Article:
Aside from an acquisition, earning marketing approval for a drug candidate is the single biggest event that can happen for a development-stage pharmaceutical company. It marks the beginning of the transition to commercial operations and tends to spark a celebration among investors. But sometimes the celebration is premature.

Puma Biotechnology (PBYI -5.67%) offers a particularly painful case study of what can go wrong after a promising drug product launches. The company's breast cancer drug, Nerlynx, was once widely expected to become a blockbuster (a drug that generates over $1 billion in annual sales), but severe side effects have led to high discontinuation rates among patients. Growth virtually stalled in 2019. The pharma stock has fallen over 90% since its peak in late 2017.

While the precipitous fall in the stock price has been terrible for shareholders, Puma Biotechnology has a realistic plan to get Nerlynx back to growth. What do investors need to watch to gauge progress in 2020?

Chalk drawing of a fish jumping from a small fish bowl to a larger fish bowl.

Image source: Getty Images.

Despite the headwinds, the company had a respectable 2019

Nerlynx is approved as an adjuvant treatment for individuals with early-stage HER2-positive breast cancer who have completed treatment with Herceptin. It disrupts cell signalling processes involved in tumor growth that are enabled by proteins in the HER family. 

While Nerlynx is only approved for 12 months of use, most of the first patients to receive the drug discontinued treatment significantly sooner (usually in the first month) due to severe diarrhea. That curtailed year-over-year growth figures beginning in the fifth quarter after launch. Case in point: Full-year 2019 revenue grew just 5% compared to 2018, the drug's first full year on the market.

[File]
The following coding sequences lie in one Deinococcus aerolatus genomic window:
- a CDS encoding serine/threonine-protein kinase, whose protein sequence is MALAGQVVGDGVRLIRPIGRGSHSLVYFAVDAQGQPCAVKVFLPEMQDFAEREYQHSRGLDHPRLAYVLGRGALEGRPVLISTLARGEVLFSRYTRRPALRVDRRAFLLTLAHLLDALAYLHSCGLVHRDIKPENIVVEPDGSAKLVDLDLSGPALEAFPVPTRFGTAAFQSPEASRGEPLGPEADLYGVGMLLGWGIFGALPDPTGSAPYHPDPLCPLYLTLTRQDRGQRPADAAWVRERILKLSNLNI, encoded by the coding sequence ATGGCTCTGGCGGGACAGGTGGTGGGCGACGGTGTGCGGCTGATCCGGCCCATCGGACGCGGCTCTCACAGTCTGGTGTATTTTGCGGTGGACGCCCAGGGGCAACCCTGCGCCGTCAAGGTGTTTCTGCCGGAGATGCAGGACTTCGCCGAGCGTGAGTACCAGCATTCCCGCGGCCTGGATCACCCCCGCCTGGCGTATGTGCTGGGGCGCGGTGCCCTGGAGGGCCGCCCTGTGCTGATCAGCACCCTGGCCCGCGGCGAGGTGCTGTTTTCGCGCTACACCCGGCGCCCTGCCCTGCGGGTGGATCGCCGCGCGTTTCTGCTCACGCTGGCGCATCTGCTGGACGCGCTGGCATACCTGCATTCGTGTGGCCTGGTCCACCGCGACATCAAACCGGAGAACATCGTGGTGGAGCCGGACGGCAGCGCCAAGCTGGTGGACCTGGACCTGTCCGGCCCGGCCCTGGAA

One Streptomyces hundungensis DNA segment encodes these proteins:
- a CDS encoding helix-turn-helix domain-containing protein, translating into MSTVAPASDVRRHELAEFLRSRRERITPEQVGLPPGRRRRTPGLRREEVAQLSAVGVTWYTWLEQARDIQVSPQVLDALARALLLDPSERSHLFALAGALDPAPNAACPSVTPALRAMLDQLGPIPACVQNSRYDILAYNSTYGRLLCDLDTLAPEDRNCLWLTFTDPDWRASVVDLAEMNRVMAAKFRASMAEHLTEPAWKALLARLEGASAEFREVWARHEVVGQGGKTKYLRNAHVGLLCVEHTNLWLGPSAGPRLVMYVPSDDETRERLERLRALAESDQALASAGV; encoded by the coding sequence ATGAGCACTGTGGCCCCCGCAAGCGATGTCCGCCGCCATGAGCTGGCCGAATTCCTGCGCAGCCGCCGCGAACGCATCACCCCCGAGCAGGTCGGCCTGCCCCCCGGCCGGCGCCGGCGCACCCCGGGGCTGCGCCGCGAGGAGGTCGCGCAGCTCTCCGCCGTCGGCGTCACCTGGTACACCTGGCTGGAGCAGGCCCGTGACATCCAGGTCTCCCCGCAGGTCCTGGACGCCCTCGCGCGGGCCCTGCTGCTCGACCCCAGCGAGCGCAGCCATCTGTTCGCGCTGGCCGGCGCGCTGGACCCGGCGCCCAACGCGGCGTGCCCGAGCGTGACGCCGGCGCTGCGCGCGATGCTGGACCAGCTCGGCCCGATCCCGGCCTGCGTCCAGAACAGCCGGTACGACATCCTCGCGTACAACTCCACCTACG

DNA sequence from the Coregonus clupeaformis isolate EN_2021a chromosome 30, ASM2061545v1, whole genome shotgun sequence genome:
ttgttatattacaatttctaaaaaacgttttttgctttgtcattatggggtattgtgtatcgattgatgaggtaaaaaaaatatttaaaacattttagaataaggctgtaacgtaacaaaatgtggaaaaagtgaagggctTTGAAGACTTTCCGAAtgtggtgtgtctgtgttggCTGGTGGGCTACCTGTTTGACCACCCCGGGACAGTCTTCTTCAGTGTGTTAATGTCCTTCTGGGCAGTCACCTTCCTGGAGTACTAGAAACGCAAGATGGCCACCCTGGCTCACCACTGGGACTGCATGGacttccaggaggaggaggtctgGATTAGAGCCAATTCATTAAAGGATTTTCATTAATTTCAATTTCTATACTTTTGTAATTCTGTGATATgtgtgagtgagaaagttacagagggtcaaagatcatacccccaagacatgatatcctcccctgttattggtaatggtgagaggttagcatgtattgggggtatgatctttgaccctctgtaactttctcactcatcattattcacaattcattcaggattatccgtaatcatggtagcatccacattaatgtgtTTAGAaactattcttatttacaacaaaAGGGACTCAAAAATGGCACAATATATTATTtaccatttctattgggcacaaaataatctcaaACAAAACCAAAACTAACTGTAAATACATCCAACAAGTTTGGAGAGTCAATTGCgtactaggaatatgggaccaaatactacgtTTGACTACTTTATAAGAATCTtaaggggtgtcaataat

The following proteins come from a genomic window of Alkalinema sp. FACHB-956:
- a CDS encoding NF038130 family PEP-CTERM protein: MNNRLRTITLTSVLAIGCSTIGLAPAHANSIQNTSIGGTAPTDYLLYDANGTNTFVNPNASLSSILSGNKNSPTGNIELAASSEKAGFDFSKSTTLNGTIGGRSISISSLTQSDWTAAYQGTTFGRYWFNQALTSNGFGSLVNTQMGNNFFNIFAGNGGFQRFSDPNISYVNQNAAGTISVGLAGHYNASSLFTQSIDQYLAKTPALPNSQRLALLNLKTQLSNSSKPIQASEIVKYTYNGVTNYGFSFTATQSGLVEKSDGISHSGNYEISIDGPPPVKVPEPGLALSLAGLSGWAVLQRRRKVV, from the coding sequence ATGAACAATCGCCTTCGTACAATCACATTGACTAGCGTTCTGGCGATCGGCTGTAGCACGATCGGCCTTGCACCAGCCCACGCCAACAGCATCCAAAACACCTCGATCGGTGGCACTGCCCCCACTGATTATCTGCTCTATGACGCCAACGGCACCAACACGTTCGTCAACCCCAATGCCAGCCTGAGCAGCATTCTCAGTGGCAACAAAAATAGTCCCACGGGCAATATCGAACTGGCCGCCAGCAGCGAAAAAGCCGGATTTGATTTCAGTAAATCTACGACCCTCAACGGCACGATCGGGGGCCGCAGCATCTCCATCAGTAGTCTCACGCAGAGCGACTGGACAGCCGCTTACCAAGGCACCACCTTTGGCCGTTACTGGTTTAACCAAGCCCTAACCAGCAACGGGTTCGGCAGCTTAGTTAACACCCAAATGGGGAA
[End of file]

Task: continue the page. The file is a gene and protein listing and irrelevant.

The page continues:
Investors and Wall Street analysts have been less than forgiving -- and for good reason. But investors would also have to acknowledge that Puma Biotechnology managed the setback for Nerlynx relatively well. 

Last year, the business focused on growing product sales (albeit slowly), reducing operating expenses, advancing international partnerships, funding several studies to potentially expand the drug's use, and developing clinically validated regimens for reducing side effects. All of those efforts led to a respectable year of operations in 2019. 




Change (YOY)

Product revenue

$211.6 million

$200.5 million


Total revenue

$272.3 million

$251.0 million


Operating expenses

$311.4 million

$345.7 million


Operating income

($39.1 million)

($94.7 million)


Data source: Company press release. YOY = year over year.

Wall Street isn't looking for respectable operations. Analysts want to see a return to growth before reconsidering the company's $450 million market valuation. What can Puma Biotechnology do to deliver on those demands?

A successful 2020 hinges on these developments

Investors will be watching two areas in 2020 to gauge progress:

  1. whether Nerlynx dosing changes lower discontinuation rates, and
  2. outcomes from ongoing clinical trials and regulatory submissions.

In late 2019, Puma Biotechnology released data from a study evaluating what antidiarrheal combinations could effectively reduce the severity of diarrhea. Whereas a combination of Nerlynx and loperamide resulted in 20.4% of individuals stopping treatment due to diarrhea and 44.5% discontinuing treatment for any reason (including diarrhea), a combination of Nerlynx, loperamide, and budesonide lowered those discontinuation rates to just 10.9% and 20.3%, respectively.